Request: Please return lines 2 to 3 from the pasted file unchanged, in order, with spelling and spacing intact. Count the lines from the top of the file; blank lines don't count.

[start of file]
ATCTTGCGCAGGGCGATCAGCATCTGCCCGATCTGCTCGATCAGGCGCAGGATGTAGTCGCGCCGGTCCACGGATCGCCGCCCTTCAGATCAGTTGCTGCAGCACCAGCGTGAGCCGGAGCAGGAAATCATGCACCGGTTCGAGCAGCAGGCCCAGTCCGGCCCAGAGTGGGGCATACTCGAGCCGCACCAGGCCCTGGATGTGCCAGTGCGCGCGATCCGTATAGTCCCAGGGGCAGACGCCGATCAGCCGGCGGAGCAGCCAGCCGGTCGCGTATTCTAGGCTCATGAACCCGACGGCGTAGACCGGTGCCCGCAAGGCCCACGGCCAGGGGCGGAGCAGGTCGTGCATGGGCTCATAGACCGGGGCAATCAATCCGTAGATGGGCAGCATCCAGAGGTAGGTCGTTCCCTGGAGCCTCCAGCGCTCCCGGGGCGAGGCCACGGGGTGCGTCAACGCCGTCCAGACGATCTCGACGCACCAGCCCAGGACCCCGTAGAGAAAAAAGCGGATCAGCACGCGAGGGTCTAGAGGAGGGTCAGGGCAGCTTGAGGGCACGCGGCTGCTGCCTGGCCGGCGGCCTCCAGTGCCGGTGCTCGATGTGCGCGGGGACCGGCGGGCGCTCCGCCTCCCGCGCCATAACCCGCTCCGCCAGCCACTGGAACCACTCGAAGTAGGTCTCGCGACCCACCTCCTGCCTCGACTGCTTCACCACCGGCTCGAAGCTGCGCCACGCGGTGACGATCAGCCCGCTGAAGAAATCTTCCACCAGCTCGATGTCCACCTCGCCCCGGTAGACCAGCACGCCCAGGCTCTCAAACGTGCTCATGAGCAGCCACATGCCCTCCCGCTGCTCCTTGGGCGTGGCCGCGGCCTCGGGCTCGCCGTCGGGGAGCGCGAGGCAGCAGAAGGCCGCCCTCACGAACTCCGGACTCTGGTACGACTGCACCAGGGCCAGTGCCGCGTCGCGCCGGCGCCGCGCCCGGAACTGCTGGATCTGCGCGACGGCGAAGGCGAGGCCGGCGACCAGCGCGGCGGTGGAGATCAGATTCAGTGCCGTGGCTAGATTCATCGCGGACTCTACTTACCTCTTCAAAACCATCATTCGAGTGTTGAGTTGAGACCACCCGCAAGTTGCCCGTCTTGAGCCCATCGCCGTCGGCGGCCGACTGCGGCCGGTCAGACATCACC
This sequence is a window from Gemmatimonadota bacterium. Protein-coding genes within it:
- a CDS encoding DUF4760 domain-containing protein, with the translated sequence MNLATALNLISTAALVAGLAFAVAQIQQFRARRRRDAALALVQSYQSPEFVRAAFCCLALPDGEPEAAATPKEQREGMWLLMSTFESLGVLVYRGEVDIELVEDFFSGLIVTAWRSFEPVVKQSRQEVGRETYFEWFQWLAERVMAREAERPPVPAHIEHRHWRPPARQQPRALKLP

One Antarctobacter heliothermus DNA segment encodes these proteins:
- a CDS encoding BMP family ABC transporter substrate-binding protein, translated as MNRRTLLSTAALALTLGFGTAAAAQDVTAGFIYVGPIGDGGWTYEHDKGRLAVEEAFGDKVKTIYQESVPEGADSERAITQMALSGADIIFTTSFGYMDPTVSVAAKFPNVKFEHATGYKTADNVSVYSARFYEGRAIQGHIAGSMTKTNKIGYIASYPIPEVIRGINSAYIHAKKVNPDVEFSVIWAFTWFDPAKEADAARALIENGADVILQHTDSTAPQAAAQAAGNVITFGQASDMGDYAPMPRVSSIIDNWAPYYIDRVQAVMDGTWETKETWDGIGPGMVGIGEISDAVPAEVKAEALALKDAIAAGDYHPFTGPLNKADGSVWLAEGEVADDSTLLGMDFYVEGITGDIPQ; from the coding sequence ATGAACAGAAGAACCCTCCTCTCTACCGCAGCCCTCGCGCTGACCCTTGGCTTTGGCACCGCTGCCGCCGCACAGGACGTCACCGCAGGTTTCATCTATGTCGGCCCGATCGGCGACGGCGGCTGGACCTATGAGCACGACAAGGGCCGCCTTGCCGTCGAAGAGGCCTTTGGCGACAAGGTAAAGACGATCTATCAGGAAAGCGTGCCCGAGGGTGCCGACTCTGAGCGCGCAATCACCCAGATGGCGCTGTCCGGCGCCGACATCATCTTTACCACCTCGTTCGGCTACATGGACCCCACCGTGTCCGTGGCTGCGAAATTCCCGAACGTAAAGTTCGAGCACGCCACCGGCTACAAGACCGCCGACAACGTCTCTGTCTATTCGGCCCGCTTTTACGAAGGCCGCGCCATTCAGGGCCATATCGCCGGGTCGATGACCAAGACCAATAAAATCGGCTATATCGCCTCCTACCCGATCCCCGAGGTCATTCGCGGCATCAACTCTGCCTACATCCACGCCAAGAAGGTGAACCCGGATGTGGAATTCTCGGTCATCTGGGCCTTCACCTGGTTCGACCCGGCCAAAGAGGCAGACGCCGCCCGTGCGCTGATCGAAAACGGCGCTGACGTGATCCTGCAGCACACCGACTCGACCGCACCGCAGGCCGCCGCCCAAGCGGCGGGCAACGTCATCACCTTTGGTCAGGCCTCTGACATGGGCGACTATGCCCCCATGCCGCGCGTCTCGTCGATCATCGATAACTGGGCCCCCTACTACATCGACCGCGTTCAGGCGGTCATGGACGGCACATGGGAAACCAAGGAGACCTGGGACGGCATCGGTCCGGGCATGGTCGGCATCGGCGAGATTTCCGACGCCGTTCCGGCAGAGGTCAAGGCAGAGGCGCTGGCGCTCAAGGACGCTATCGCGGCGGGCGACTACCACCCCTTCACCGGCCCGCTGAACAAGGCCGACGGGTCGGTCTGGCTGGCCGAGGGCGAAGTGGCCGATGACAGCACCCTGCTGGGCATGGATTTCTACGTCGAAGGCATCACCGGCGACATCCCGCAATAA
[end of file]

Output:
This sequence is a window from Gemmatimonadota bacterium. Protein-coding genes within it:
- a CDS encoding DUF4760 domain-containing protein, with the translated sequence MNLATALNLISTAALVAGLAFAVAQIQQFRARRRRDAALALVQSYQSPEFVRAAFCCLALPDGEPEAAATPKEQREGMWLLMSTFESLGVLVYRGEVDIELVEDFFSGLIVTAWRSFEPVVKQSRQEVGRETYFEWFQWLAERVMAREAERPPVPAHIEHRHWRPPARQQPRALKLP